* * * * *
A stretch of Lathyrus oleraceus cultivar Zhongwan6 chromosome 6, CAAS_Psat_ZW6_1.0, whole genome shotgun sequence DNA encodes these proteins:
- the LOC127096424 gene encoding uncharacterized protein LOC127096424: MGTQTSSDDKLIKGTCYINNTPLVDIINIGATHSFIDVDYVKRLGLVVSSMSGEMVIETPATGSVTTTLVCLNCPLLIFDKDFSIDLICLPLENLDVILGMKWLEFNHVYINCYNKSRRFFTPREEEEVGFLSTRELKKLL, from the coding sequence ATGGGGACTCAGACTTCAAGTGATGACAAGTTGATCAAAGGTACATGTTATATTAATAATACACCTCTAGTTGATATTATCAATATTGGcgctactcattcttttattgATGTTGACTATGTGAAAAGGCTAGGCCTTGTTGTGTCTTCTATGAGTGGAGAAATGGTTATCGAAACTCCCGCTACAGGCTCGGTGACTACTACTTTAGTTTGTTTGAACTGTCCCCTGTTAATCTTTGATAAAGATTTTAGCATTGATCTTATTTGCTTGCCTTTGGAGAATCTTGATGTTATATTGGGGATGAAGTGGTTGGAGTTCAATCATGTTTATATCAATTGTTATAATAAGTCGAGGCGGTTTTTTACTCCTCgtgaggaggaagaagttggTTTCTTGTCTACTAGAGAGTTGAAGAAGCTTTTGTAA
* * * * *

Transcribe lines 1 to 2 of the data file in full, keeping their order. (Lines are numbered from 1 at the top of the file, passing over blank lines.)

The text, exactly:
A stretch of Lathyrus oleraceus cultivar Zhongwan6 chromosome 6, CAAS_Psat_ZW6_1.0, whole genome shotgun sequence DNA encodes these proteins:
- the LOC127096424 gene encoding uncharacterized protein LOC127096424: MGTQTSSDDKLIKGTCYINNTPLVDIINIGATHSFIDVDYVKRLGLVVSSMSGEMVIETPATGSVTTTLVCLNCPLLIFDKDFSIDLICLPLENLDVILGMKWLEFNHVYINCYNKSRRFFTPREEEEVGFLSTRELKKLL, from the coding sequence ATGGGGACTCAGACTTCAAGTGATGACAAGTTGATCAAAGGTACATGTTATATTAATAATACACCTCTAGTTGATATTATCAATATTGGcgctactcattcttttattgATGTTGACTATGTGAAAAGGCTAGGCCTTGTTGTGTCTTCTATGAGTGGAGAAATGGTTATCGAAACTCCCGCTACAGGCTCGGTGACTACTACTTTAGTTTGTTTGAACTGTCCCCTGTTAATCTTTGATAAAGATTTTAGCATTGATCTTATTTGCTTGCCTTTGGAGAATCTTGATGTTATATTGGGGATGAAGTGGTTGGAGTTCAATCATGTTTATATCAATTGTTATAATAAGTCGAGGCGGTTTTTTACTCCTCgtgaggaggaagaagttggTTTCTTGTCTACTAGAGAGTTGAAGAAGCTTTTGTAA